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Eat at Highlands.

Now, however, you should return to make your purchases from Grahame Fowler before he closes at seven o’clock. Then, on to the best part of the day; get to Highlands early so you can claim a table (no reservations) before a horde of attractive, smartly dressed (in ‘I made an effort’ clothes) babes and boys descends upon the place. Even so, kids are welcome too.

Highlands is small and loud, but the noise of conversation is lovely. It has two good rooms that somehow seem both spare and warm, but as usual the bar is the better one. In the dining room, a wall of exposed brick faces stunning avian wallpaper from Timinus Beauties in Glasgow. This is New York, however, and tiny tables sit tight. The bar is undecorated but for the head of a stag; steel joins more brick lighted by clear bulbs with big glowing filaments strung in line above the bar.

The proprietors have an eye for detail; the façade is glassy plate, squeegeed to illuminate the dining room but left misty in the bar to lend mystery and atmosphere. The iron load-bearing columns from Edinburgh in the barroom are delicately fluted and more attenuated than their muscular American counterparts. Votives and winter plants rim the floor of the chilly entry; useful and pretty double coathooks run below the bartop; wineglasses are big and good; coffee arrives with a jug of whole milk and a small British spoon cradled in the handle of the cup. There is no trace of tartan, except on the cushions of the mismatched chairs and the backs of the staff, who pick their own plaids.

Maybe best of all is the wallpaper in the lone bathroom (they really could use another one). It is one of those toile prints of bucolic rural scenery, except that it is not. On inspection the setting is an urban park, complete with addict shooting up, decrepit housing project and other signs of squalor. The artist also depicts the least recognized of Charles Rennie Mackintosh’s Glasgow landmarks (the paper is by the same Timinus Beauties), Queen’s Cross Church.



150-152 West 10th St., New York, NY 10014

The business plan is efficient but requires a smart, motivated staff. Highlands has one. The plan combines sophisticated cocktails with casual and, for the United States, exotic dining. The bar follows the current fad for elaborate cocktails, with a Scottish twist; bartending here requires knowledge, skill and speed. Highlands is most definitely a bright signal in the cocktail circuit judging from the variegated glasses of bright liquids held by many of its occupants. Beer is stellar if not cask (“Brooklyn,” according to Steve Iannacone, the bar’s affable distributor, “is more advanced.”); Wells’ Bombadier and other ales, from Scottish craft brewers, Red Hook’s Six Points and elsewhere join in regular rotation.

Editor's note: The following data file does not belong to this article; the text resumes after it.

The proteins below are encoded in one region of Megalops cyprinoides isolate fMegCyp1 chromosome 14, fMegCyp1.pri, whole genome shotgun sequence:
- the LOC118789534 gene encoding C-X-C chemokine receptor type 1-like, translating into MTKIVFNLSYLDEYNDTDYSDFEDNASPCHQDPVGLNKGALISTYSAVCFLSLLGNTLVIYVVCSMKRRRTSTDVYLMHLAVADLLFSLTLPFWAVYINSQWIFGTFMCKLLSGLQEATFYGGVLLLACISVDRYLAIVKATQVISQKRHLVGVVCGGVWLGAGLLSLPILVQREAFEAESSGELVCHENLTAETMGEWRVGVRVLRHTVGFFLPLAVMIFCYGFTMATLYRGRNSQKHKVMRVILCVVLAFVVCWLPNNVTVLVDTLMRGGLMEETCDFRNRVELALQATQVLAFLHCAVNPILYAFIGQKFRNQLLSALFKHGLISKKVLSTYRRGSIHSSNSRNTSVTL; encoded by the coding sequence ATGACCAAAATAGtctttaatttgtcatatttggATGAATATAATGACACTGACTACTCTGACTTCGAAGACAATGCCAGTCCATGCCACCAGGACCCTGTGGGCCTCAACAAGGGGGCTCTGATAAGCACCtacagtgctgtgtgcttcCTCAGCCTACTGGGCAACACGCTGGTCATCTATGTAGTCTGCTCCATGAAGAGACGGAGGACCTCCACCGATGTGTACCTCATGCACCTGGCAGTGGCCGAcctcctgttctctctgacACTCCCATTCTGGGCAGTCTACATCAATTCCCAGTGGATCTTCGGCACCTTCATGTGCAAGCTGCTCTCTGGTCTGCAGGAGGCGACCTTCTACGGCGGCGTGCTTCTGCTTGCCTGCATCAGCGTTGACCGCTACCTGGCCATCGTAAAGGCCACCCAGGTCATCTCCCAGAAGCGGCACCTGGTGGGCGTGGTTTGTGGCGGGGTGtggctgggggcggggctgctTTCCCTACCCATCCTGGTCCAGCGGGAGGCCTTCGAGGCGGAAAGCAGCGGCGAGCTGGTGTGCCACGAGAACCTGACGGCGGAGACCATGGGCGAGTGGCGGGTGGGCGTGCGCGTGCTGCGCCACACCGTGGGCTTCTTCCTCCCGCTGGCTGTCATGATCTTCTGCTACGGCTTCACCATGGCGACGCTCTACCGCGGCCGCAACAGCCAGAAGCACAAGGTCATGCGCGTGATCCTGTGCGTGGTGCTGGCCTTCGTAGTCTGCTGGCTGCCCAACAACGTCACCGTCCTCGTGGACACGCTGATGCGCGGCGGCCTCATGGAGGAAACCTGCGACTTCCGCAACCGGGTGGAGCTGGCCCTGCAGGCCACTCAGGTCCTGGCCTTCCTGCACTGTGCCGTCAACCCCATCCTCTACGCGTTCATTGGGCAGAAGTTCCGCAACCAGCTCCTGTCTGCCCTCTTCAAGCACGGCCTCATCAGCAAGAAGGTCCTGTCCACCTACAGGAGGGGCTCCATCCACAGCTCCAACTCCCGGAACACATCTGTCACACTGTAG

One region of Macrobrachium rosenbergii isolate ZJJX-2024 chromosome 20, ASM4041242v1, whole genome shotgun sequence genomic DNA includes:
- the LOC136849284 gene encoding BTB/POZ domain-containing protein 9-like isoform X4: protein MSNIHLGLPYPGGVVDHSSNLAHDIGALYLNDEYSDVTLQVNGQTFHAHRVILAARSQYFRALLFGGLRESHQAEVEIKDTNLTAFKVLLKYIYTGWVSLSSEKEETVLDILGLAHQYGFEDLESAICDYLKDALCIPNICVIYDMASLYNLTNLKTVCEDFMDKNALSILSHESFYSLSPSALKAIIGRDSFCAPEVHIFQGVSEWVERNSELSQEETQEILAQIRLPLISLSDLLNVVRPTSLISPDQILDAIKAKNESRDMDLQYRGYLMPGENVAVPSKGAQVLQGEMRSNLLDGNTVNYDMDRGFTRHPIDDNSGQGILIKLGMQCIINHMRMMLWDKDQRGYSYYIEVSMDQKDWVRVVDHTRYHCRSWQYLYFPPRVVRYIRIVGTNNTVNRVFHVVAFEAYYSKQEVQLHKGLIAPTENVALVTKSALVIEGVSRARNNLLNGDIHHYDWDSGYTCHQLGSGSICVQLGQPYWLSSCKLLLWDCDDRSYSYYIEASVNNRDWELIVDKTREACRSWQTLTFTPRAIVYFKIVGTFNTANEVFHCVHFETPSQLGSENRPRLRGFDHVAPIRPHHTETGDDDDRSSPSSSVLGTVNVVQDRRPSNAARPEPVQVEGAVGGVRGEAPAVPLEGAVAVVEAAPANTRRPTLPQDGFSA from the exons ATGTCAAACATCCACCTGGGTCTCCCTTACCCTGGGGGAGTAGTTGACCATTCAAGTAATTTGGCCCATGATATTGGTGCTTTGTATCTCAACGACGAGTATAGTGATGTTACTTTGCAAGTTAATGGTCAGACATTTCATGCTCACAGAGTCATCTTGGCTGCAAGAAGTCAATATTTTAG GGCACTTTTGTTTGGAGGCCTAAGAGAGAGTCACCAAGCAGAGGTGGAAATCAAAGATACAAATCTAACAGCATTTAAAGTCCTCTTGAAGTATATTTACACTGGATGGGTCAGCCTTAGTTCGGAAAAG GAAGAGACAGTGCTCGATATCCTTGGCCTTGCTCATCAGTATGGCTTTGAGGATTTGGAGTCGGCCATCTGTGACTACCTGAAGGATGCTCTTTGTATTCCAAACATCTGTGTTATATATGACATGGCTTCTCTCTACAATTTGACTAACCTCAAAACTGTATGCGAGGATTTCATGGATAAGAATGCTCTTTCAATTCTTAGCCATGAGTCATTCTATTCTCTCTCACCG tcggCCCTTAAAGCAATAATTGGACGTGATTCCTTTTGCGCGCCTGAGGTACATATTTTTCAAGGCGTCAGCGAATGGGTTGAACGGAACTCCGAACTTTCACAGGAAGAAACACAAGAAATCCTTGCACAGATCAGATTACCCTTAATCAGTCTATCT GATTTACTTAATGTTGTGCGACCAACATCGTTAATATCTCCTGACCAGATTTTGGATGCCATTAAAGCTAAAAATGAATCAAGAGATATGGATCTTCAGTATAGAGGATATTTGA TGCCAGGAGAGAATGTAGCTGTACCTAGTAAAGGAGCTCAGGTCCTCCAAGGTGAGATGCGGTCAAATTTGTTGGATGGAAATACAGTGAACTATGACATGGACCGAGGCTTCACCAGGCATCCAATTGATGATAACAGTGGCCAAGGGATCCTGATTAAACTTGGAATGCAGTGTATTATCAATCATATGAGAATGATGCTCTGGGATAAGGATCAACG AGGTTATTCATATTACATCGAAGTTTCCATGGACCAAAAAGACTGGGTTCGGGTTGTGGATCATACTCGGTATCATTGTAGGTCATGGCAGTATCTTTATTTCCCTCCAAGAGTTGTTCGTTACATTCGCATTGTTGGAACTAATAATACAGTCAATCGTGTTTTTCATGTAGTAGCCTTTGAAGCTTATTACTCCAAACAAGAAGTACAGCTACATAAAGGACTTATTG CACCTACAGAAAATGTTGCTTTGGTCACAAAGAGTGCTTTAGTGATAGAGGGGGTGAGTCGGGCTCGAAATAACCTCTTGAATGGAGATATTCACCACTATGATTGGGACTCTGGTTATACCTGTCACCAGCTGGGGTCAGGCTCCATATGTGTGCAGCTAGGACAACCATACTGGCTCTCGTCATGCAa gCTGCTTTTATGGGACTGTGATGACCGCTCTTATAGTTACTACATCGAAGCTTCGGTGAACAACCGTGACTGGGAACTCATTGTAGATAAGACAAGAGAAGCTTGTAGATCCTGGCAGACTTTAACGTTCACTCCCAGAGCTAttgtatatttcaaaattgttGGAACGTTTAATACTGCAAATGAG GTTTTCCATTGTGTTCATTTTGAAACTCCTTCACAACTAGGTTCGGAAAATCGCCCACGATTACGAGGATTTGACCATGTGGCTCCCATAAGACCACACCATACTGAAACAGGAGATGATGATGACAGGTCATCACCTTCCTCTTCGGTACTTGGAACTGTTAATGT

As noted, Highlands is not just some cocktail lounge with a nod to bar food; the kitchen is serious and not a mere cost center. The menu is short and Scottish, no burgers or wings, and the wine list limited but apt, with a slant to what the British call ‘New World’ producers from both sides of the equator and around the globe. Prices are fair. A Keith Tullock Pinot Gris was revelatory, big and bossy but also deft; it escaped the slightly cloying finish of the fuller bodied Tokay Pinot Gris from Alsace. Australia produces a lot of jammy fruit bombs but this grape belongs in the Antipodes.

On our visits there were seven starters and a snack, four mains and another four sides. We sampled nothing but good food at Highlands. A starter of cockles (on an American menu!) steamed in that Pinot Gris was briny, as it should be, and more than big enough for two, good value at $15. They cure their own salmon. Cod ($21) is a good test of any kitchen and Highlands passes; the fish was cooked just to flaky under a brittle crust strewn with capers alongside superb bubble and squeak, which they should add to their list of sides. It also came with frisee, dressed with a milder version of bfia’s own Driving Shoe Dressing. Tasting Table has good things to say about a vegetarian entrée, mushroom shepherd’s pie. The haggis (from New Jersey), served with its indispensable turnip and mash, has crunch and flavor; the haggis bread served with charcuterie is sublime. Scotland has a deep tradition of great curries that a soup of finnan haddock and squash upheld, but the Editor’s favorite offering was a big faggot (on an American menu!).

For the uninitiated, faggots are agglomerations of pork, pork liver, onions and seasonings that should include sage. They are ground, shaped and nestled in caul fat for cooking. Faggots appear all over Britain, but are most associated with the north of England and Scotland and they can be delicious. Highlands served the first one we have found west of the Arrans and the best one we have tasted anywhere. Another American first for us was use of pork liver at all; it usually and sadly only finds its way to the dog food factory on this side of the sea. The faggot came with onion marmalade and applesauce, which was good even if our savory version would have been better. All this for only $18 (the haggis weighed in at $19).

Our waitress was friendly, efficient and patient, too; she put up with all our questions and happily allowed us to linger over glasses of superb Compass Box Spice Tree whisky even though she could have used the table, because the descent on Highlands accelerates by eight o’clock. Throughout our visit a thought kept cycling; the place is packed, the food is good, the drink is good, the cost is low, this is New York, they don’t have to be this nice; but, they are. The skulking and surly bar staff at the Breslin should take notice.